On Friday, August 20, Secretary of State Hillary Clinton announced the resumption of direct peace talks between Israelis and Palestinians, to be launched in Washington next week. On September 1, President Obama will welcome Israeli prime minister Binyamin Netanyahu and Palestinian Authority (PA) president Mahmoud Abbas, as well as Egyptian president Hosni Mubarak and Jordan's King Abdullah. Direct talks between Netanyahu and Abbas are scheduled to begin the next day, with the objective of reaching agreement on the permanent-status issues of borders, security, Jerusalem, and refugees within a year. The meeting will mark the first time that Israeli and Palestinian leaders have discussed these issues directly during the Obama administration.
Road to the Announcement
A number of turning points led to Clinton's announcement. The first was President Obama's July 6 meeting with Netanyahu at the White House. In sharp contrast to past encounters, which were often strained, Obama called the meeting "excellent" and went out of his way to vouch for Netanyahu's sincerity: "We had an extensive discussion about the prospects for Middle East peace. I believe that Prime Minister Netanyahu wants peace. I think he's willing to take risks for peace."
Obama's uncharacteristic portrayal generated speculation that the Israeli leader had confided in him for the first time during the meeting -- specifically, about how he envisioned the endgame with the Palestinians. Previously, Obama had expressed sympathy for Abbas's reservations about opening seemingly futile peace negotiations, but after the Netanyahu meeting, he became the leading advocate for resuming direct talks.
At the same time, Obama listened to Abbas's insistence on support from Arab states before he could agree to such talks. On July 29, amid pressure from Washington, the Arab League publicly endorsed new talks, leaving Abbas to determine the start date. The endorsement stands in contrast to the league's standard recalcitrance about supporting even minor gestures toward Israel.
Some question the extent to which Obama's ardent desire for talks was driven by a Netanyahu policy shift rather than other factors. At the policy level, the president clearly views direct talks as beneficial to the United States at a time when the world is imposing sanctions on Iran to halt its bid for nuclear weapons. And at the political level, some have questioned whether the push toward talks is being driven by a desire to score a foreign policy achievement before the midterm elections. Others point to the fact that Israeli defense minister Ehud Barak -- a key interlocutor on Iran told Secretary Clinton during a July visit to Washington that he urgently needed peace talks or he would face a September Labor Party convention demanding that he leave the Netanyahu coalition.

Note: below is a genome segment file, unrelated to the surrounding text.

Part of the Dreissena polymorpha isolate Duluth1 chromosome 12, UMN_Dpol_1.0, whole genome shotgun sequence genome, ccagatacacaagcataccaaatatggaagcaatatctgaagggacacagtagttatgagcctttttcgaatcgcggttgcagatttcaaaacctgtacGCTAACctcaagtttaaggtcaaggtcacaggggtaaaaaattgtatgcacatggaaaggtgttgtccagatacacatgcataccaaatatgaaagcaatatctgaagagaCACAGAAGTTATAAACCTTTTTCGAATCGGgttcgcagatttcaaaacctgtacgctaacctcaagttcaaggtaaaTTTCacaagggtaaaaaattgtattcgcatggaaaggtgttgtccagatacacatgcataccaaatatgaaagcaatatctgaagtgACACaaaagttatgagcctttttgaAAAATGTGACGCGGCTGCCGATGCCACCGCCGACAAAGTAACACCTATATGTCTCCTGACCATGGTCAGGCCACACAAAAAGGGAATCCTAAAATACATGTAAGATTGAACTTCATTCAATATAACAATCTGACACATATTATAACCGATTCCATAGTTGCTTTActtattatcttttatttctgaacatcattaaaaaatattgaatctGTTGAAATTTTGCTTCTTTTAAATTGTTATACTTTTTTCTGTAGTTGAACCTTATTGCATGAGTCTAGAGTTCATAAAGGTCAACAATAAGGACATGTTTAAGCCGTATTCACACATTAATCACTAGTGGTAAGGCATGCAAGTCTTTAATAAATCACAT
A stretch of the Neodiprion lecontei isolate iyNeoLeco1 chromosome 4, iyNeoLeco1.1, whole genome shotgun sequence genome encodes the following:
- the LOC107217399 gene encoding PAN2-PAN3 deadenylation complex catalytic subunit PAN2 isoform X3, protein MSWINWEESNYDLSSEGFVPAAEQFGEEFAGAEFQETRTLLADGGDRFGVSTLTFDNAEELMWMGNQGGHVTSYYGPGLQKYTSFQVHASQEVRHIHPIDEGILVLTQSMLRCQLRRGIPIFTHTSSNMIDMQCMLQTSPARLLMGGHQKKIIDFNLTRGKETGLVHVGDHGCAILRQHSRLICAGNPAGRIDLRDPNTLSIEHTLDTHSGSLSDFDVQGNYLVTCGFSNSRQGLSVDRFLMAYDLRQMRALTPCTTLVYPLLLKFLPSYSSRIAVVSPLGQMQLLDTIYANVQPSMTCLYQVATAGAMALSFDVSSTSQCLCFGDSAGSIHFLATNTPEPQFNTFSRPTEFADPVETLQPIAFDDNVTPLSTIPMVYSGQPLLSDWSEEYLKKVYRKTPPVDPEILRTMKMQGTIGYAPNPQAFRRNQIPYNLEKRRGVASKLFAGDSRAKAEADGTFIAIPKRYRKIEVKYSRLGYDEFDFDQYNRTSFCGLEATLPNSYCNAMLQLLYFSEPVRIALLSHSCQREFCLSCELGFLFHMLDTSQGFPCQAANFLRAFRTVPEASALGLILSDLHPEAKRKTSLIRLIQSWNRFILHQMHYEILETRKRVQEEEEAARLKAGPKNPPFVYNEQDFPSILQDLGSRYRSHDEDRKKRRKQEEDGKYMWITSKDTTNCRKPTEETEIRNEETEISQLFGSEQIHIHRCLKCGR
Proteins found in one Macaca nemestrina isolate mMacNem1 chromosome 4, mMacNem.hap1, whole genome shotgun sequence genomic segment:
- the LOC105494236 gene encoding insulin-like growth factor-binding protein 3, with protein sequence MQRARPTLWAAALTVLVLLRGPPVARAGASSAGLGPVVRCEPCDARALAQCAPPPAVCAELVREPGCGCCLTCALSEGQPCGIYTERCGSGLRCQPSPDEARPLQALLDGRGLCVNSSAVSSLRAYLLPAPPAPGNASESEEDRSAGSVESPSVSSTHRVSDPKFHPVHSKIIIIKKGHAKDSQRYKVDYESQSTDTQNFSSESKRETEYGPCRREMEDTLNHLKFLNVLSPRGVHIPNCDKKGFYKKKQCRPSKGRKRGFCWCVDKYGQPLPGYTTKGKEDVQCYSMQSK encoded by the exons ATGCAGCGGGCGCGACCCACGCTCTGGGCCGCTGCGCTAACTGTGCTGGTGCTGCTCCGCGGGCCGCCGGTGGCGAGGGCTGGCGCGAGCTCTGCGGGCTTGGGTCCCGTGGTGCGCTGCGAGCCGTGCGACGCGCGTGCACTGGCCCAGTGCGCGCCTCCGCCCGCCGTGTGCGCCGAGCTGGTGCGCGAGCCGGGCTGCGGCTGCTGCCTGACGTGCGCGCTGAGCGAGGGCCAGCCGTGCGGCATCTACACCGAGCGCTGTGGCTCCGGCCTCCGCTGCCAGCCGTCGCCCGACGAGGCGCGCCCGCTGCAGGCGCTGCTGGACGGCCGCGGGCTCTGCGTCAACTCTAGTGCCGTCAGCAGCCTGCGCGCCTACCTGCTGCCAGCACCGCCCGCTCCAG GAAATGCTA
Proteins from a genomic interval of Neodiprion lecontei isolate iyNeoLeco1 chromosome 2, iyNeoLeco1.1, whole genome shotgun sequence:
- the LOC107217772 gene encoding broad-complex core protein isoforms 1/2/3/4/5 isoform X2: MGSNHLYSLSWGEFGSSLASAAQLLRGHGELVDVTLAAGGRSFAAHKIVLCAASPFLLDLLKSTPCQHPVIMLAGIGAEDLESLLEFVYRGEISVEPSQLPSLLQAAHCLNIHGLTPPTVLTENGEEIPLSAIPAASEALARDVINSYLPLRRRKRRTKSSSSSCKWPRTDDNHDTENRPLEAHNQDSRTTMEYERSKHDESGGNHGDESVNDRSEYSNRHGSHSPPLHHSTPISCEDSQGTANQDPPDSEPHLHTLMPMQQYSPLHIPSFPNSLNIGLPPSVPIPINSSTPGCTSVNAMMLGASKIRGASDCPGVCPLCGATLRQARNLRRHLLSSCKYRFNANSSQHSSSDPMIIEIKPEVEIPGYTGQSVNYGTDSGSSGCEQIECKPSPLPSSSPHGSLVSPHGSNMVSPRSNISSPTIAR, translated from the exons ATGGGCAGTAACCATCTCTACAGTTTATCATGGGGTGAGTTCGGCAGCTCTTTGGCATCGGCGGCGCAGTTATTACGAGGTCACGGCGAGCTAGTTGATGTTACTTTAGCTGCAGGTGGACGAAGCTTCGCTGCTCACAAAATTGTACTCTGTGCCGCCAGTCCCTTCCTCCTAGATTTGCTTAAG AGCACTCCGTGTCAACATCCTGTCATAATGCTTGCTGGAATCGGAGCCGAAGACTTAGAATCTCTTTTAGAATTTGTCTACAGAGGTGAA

One issue could quickly derail the new talks if mishandled: the future of the ten-month-old West Bank settlement moratorium, currently set to expire on September 26. On Monday, Abbas's aides disclosed that he had written a letter to Obama stating his intention to leave the talks if the moratorium is permitted to expire.
The intersection between settlements and peace talks is complex. In past interviews, Abbas admitted that he had insisted on a settlement freeze solely to avoid being outflanked by the Obama administration, which made such a freeze central to its public statements on the peace process beginning early last year. Yet in summer 2009, U.S.-led diplomacy resulted in a moratorium that exempted construction in east Jerusalem. Abbas deemed that outcome insufficient and refused to hold direct talks. Today, however, he insists that the moratorium is valuable and must be extended, believing that he will be criticized at home if he reverses course after months of refusal only to have construction resume throughout the settlements in September.
In Israel, amid considerable domestic political pressure, Netanyahu has indicated that the moratorium will not be extended. Yet this could simply be a means of extracting concessions from Washington and Abbas. On the latter front, Netanyahu may hope to secure renewed Palestinian pledges against incitement. The PA has shown significant progress in removing mosque imams who call for suicide bombings and identifying teachers who promulgate Hamas hatred in West Bank schools. Yet it has not made headway in cleaning up state-run media or quashing other highly visible forms of incitement (e.g., naming children's summer camps after "martyred" terrorists).